> macro-economic forces in the wake of the McNamara procurement reforms of
> the early 1960s. Eitel merged with Varian, which itself diversified into
> instrumentation and medical equipment. Fairchild created new customers for
> its integrated circuits, and moved from a precision manufacturing model to
> a mass manufacturing model. Litton surrendered to the cyclical nature of
> its business yet sought to manage it by becoming a defense conglomerate.
> Lecuyer ends with a short chapter on Apple Computer and how it shifted
> these manufacturing ideas into a new generation of personal computing
> technology. His notes and sources are also fascinating reading, reflecting
> the richness of primary materials now available on Silicon Valley firms.
> Lecuyer started this book as a graduate student in the history of science
> and technology at Stanford University, and is now an economic policy
> analyst with the University of California.
> What about the book that Lecuyer did not write? This book is limited in
> time. It's the story of the Valley in the late 1940s, 1950s and 1960s,
> when the leading industrial sector was fairly well defined around tubes
> and silicon. The explosive growth in the Valley came after this period,
> when personal computers, software and internetworking soared as industries
> in the 1980s and 1990s, supplemented by biotechnology and medical devices.
> Yet Lecuyer expertly shows how the preconditions for these later
> industries emerged years earlier. More importantly, even within his
> limited time frame, Lecuyer shows how the concept of "generations" is
> important in understanding the Valley. Silicon Valley has never been about
> just silicon. New types of technologies constantly appear, and follow
> similar cycles of boom and bust, only to be replaced by the next
> generation of technology.
> Furthermore, this is good, but not great business history in that he says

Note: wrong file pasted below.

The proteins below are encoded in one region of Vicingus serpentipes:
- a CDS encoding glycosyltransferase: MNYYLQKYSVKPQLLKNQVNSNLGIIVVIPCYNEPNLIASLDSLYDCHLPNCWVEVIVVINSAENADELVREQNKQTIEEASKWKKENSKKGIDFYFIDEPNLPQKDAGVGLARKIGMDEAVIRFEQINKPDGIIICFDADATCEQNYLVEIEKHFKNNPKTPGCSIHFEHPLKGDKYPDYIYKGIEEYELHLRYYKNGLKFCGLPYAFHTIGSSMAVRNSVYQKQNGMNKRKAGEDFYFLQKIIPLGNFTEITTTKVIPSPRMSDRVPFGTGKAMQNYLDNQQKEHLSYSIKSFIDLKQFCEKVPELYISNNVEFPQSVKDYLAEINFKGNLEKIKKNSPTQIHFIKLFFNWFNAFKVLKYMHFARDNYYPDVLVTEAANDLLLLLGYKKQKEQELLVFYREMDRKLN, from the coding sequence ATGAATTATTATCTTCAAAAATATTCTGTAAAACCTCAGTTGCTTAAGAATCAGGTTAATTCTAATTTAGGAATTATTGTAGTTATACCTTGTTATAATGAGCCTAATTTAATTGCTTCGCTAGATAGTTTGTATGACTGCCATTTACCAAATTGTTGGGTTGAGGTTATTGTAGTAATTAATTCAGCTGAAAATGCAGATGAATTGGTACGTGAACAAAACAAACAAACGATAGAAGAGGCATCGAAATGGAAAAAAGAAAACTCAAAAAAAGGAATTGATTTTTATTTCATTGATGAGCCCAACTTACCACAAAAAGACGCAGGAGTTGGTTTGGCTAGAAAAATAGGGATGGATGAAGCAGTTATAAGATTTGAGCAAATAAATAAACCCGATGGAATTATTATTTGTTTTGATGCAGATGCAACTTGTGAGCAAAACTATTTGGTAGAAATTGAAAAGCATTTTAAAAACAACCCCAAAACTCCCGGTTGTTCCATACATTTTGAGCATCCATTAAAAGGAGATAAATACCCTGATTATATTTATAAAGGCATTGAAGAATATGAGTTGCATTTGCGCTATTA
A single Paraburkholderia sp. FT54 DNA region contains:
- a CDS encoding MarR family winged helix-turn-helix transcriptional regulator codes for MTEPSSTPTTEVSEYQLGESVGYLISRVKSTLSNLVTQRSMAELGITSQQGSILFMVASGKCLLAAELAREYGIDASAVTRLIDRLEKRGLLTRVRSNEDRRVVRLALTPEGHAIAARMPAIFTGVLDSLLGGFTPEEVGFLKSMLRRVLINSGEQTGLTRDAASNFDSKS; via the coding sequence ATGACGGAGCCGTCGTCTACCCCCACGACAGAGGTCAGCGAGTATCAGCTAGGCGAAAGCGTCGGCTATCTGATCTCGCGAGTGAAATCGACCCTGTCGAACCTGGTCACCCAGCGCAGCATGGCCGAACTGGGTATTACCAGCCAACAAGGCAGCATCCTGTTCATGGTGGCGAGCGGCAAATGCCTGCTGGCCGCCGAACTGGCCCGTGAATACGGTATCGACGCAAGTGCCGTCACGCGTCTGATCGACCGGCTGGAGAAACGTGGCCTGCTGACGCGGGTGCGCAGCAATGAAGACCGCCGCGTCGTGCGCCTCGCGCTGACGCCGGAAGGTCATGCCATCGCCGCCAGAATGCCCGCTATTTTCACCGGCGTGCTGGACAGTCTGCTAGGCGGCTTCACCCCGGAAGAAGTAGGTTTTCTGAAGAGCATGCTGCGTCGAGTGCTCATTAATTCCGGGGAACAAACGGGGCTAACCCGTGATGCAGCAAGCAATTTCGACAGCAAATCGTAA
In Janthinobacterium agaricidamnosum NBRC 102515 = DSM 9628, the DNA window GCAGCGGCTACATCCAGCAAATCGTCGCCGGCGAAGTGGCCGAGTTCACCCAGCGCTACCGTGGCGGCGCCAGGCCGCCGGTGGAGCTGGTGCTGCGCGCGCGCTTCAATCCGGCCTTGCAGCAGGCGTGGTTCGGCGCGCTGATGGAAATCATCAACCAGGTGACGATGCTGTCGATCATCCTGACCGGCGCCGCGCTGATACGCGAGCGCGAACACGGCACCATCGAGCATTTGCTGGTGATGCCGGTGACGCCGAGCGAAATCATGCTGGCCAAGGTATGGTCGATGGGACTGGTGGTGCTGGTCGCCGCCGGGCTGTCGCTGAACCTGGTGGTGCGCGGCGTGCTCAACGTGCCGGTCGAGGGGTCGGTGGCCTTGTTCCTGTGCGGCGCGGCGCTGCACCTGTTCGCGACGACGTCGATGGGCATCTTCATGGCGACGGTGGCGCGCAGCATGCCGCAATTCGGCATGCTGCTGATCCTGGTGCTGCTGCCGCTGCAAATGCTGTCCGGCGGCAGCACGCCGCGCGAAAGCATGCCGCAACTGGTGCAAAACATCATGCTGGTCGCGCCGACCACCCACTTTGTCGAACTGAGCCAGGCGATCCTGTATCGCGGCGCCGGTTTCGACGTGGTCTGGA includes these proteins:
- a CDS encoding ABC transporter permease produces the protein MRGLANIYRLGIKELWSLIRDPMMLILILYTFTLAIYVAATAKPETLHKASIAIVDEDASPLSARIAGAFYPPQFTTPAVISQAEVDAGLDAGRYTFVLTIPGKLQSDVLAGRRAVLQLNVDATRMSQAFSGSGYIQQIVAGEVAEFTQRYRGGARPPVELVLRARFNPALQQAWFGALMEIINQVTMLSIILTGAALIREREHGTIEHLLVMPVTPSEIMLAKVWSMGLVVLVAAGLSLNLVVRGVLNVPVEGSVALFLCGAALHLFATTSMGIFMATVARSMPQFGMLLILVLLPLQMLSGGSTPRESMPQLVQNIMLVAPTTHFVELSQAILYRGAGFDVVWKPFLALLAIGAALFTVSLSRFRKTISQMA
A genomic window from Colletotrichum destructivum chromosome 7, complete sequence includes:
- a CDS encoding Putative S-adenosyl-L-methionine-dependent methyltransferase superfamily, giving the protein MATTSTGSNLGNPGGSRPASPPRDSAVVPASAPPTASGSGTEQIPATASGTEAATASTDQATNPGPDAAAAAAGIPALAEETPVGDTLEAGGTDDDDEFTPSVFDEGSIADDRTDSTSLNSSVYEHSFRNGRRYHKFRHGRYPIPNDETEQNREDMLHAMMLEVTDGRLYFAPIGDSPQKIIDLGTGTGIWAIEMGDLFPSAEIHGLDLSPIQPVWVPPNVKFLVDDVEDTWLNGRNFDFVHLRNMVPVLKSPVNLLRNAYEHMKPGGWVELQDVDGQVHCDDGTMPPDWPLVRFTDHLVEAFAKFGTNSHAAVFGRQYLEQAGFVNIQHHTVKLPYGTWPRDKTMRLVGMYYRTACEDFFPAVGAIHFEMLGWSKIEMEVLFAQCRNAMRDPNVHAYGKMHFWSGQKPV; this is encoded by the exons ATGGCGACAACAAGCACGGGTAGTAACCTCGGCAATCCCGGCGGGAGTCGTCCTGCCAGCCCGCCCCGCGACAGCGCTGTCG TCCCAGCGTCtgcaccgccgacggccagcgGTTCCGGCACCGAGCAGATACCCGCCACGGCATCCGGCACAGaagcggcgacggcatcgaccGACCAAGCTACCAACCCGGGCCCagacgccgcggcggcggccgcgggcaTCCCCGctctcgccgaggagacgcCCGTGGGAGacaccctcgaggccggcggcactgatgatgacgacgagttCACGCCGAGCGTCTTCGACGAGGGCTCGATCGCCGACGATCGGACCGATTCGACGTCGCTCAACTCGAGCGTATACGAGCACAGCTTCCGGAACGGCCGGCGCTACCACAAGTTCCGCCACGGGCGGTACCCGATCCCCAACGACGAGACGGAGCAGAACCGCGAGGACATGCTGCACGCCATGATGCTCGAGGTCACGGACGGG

> little about the rampant innovation in firm structure and financing. A
> constant refrain is frustration, or glee, in getting stock options, with
> little discussion of where stock options came from. Still, Lecuyer has a
> good ear for the importance of customers, and emphasizes the role of
> marketing and sales people in defining new markets for products. For
> example, Fairchild wrote "operational notes" that hesitant customers could
> use to manufacture consumer products around the new silicon chips: what he
> calls "educating consumers rather than occupying their space" (298).
> He neglects broader trends that enabled the rapid growth of electronics
> manufacturing. The machinery industry that emerged in The Valley of
> Heart's Delight, as the agricultural pre-history of Silicon Valley is
> known, trained a labor force able to build plants around clean, batch
> processing. The tilt-up architecture that flourished in the Valley enabled
> constant reconfiguration of laboratory and fabrication space. Lecuyer does
> discuss Hewlett Packard as an instrumentation company, but says little on
> the importance of test and measurement precision to other Valley
> manufacturers. And Lecuyer does discuss Lockheed Missiles and Space, the
> largest employer in the Valley in the 1960s, but only incidental to his
> This book should become, nonetheless, the new starting point for those
> seeking to emulate Silicon Valley in their regions. What can they learn?
> The Valley pioneers truly cared about being able to make the first of
> anything. Office space was less important than lab space and fab space.
> Silicon Valley enjoyed less a culture of conspicuous consumption, and more
> a culture of conspicuous production.
> Glenn Bugos is historian with Moment LLC, a corporate history consultancy
> based in Silicon Valley.
> Copyright (c) 2008 by EH.Net. All rights reserved. This work may be copied
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> and the list. For other permission, please contact the EH.Net
> Administrator (administrator at eh.net; Telephone: 513-529-2229). Published
> by EH.Net (February 2008). All EH.Net reviews are archived at